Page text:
Even with “Web 3.0” just around the corner, many companies continue to publish good old e-newsletters. But handling the back issues of these newsletters can be a nagging content management problem. How long should you make back issues of your e-newsletter available at your site? How should you list these back issues?
Before you decide to archive back issues, you must be absolutely sure that your site visitors will actually want to read your old e-newsletters. Check your web stats, find out whether people call or e-mail to request back issues, and see whether anyone is linking to your old newsletter content. Do as much research as possible before you commit to maintaining this ever-growing archive. It is entirely possible that your subscribers are glad to read each issue of your e-newsletter, and that they’d appreciate having access to each issue for a month or two, and that’s it. You may not want to publish an archive at all.
Here are five approaches to archiving back issues of an e-newsletter. Watch out: the first two are examples of what not to do.
1. DON’T: List all back issues by date, season, and/or volume number
The Wisconsin Court System publishes The Third Branch, a quarterly e-newsletter. The newsletter is article-rich and well written. But the Third Branch archive is nearly unusable. They’ve posted 11 years (!!) of PDF back issues, and listed each one by year and season, without giving any inkling of
what information can be found in each issue. So to use the archive, you have to know which back issue you’re looking for in order to find what you want. At the Michigan Courts’ archive of The Pundit, the back issues are listed by year, volume number, and issue number. Few users, if any, will ever retrieve a newsletter by volume or issue number. So while the lists of Third Branch or Pundit e-newsletters are quite thorough, the archives themselves are nearly impossible to use.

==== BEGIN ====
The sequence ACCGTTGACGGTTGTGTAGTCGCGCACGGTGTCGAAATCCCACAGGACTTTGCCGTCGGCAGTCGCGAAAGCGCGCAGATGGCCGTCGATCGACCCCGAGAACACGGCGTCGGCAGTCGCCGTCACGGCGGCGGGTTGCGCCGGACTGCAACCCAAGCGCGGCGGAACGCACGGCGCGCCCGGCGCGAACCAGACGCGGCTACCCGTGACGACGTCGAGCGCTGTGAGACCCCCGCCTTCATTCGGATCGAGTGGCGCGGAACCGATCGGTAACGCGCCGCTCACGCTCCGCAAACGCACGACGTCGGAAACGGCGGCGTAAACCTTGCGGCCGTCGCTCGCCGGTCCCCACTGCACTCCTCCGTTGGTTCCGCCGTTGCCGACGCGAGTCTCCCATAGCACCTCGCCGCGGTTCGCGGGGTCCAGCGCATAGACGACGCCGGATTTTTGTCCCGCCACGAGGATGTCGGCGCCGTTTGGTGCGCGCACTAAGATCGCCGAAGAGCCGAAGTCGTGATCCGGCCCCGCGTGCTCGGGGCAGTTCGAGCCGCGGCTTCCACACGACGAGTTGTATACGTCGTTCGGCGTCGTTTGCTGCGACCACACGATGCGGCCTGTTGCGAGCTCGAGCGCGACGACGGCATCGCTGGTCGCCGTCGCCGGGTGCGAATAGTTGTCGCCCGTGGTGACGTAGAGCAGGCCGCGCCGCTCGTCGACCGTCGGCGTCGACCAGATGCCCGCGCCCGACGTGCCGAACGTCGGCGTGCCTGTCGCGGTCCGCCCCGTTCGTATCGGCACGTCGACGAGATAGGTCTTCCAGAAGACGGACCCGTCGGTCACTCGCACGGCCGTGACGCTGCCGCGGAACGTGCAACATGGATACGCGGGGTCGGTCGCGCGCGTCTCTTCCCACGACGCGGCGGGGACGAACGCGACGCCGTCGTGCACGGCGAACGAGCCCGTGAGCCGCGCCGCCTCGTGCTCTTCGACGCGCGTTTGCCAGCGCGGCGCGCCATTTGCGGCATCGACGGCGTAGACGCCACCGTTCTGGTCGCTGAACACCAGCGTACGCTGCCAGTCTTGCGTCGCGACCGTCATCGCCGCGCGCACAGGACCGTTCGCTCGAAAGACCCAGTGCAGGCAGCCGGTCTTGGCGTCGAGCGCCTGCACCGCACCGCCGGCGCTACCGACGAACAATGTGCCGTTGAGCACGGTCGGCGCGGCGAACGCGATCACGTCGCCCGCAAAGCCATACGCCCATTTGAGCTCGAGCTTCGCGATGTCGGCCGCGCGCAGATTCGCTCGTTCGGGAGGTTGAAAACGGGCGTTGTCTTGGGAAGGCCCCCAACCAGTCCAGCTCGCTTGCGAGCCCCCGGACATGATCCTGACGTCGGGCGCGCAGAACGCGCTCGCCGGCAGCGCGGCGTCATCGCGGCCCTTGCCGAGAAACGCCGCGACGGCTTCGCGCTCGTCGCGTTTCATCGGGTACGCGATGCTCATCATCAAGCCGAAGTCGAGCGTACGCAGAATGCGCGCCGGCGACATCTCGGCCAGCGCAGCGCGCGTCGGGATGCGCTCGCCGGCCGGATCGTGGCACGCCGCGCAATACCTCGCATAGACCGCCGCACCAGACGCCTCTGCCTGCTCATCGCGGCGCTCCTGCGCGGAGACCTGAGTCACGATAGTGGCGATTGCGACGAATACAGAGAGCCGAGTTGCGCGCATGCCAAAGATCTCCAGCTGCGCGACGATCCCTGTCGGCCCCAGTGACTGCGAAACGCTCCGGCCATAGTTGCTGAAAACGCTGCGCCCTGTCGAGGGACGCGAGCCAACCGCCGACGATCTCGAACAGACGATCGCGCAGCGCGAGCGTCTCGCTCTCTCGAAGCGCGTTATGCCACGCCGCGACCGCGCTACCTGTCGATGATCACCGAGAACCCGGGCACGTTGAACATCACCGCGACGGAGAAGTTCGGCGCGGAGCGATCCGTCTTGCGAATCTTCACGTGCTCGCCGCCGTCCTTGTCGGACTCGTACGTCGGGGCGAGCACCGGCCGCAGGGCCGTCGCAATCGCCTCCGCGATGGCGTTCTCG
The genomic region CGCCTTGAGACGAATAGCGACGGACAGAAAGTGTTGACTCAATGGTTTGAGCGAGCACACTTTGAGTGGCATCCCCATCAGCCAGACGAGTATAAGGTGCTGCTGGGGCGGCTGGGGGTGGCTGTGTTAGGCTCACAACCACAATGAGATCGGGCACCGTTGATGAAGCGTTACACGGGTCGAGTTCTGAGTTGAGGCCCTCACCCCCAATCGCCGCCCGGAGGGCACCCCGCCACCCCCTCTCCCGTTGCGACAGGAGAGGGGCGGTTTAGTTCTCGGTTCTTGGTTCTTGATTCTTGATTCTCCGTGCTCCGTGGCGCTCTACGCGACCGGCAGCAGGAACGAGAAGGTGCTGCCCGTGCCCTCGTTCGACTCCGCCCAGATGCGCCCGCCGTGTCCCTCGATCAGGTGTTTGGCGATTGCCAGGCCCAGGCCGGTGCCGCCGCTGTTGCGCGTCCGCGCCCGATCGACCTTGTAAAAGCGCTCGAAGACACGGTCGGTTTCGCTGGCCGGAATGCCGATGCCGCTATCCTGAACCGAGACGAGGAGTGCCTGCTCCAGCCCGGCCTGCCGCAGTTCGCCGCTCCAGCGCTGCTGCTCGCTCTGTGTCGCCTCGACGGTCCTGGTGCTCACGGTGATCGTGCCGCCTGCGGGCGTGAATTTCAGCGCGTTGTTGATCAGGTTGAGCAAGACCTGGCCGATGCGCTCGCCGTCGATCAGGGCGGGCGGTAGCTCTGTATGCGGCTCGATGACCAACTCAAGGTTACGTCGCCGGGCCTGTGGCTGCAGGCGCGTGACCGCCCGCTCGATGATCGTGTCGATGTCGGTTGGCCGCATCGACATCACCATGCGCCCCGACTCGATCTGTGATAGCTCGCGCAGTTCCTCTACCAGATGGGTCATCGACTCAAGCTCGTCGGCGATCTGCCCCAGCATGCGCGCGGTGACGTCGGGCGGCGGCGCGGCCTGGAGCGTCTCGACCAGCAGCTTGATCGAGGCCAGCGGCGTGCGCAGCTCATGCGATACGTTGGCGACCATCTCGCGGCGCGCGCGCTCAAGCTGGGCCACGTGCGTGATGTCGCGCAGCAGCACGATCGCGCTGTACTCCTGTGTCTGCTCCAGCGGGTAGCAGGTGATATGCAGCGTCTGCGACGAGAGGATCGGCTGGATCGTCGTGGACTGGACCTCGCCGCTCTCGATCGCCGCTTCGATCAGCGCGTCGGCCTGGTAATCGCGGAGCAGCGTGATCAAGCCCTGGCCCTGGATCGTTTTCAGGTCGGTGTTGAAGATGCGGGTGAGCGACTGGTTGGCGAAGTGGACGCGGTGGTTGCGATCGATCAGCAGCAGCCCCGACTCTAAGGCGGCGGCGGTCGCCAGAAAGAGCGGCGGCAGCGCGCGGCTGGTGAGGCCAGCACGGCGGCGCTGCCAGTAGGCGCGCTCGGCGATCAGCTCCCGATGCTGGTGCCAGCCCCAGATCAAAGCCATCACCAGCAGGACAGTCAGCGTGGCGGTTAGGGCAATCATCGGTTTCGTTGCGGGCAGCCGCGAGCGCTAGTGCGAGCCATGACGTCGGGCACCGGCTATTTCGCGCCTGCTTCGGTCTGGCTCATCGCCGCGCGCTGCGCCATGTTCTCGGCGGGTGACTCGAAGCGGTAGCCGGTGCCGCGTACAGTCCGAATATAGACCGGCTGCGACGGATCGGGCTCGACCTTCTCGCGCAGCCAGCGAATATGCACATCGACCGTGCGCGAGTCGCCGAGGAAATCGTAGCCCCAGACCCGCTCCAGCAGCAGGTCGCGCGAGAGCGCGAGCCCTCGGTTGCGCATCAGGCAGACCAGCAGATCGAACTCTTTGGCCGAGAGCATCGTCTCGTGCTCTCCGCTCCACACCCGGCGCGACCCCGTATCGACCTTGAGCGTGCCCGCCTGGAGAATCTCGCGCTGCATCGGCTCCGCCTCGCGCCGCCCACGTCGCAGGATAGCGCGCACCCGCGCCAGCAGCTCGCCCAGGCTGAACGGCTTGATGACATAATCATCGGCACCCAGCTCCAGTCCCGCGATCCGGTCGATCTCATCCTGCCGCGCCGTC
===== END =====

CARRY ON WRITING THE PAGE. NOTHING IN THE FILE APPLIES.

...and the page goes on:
2. DON’T: Blindly maintain the archive despite findability problems
The State Bar of Wisconsin published the Capitol Update e-newsletter at least twice a month between October 1995 and March 2006. And they’ve posted every single back issue from that period. While faithful and consistent, this extreme devotion to e-newsletter back issues probably does users little good. After all, this newsletter was a weekly news update. It’s unlikely that what made news in ’95 is still newsworthy today.
3. DO: Include the table of contents for each back issue
The Virginia Judicial System takes a more user-friendly approach to the archive of Resolutions e-newsletter. Each issue is presented with its table of contents, so users can see what was in each issue without having to open every PDF or click through to the HTML version. The Energizing EPA archive takes a similar approach. Instead of presenting the full table of contents from each back issue, it cherry-picks several articles for an “In this issue” blurb. The Energizing EPA archive also includes one image from each newsletter. I find this to be useful and attractive content.
4. DO: List back issues by date and subject line
California Congresswoman Jane Harman’s e-newsletter archive lists the date and subject line of each back issue. This is a practical approach, especially if the e-newsletter is short—hers has just one article—and if the subject line is well written. Including the e-newsletter’s subject line in the archive will certainly help users find the back issue they’re looking for.
5. DO: Publish articles from the e-newsletter instead of an archive
This is the approach we’ve taken with our own e-newsletter, the E-Writing Bulletin: no archive. We’ve decided that the element worth keeping from each issue is the main article, and we’ve presented these articles at an Articles page. We’ve let go of each issue as it was actually published because we’re pretty sure that the once-timely info about conferences we spoke at (Content Week 2001?) and open enrollment courses we offered is too dated to be of use to anyone now.
Any other approaches to archiving e-newsletters? If you have a great example, or a classic “don’t,” please let us know about it.
— Leslie O’Flahavan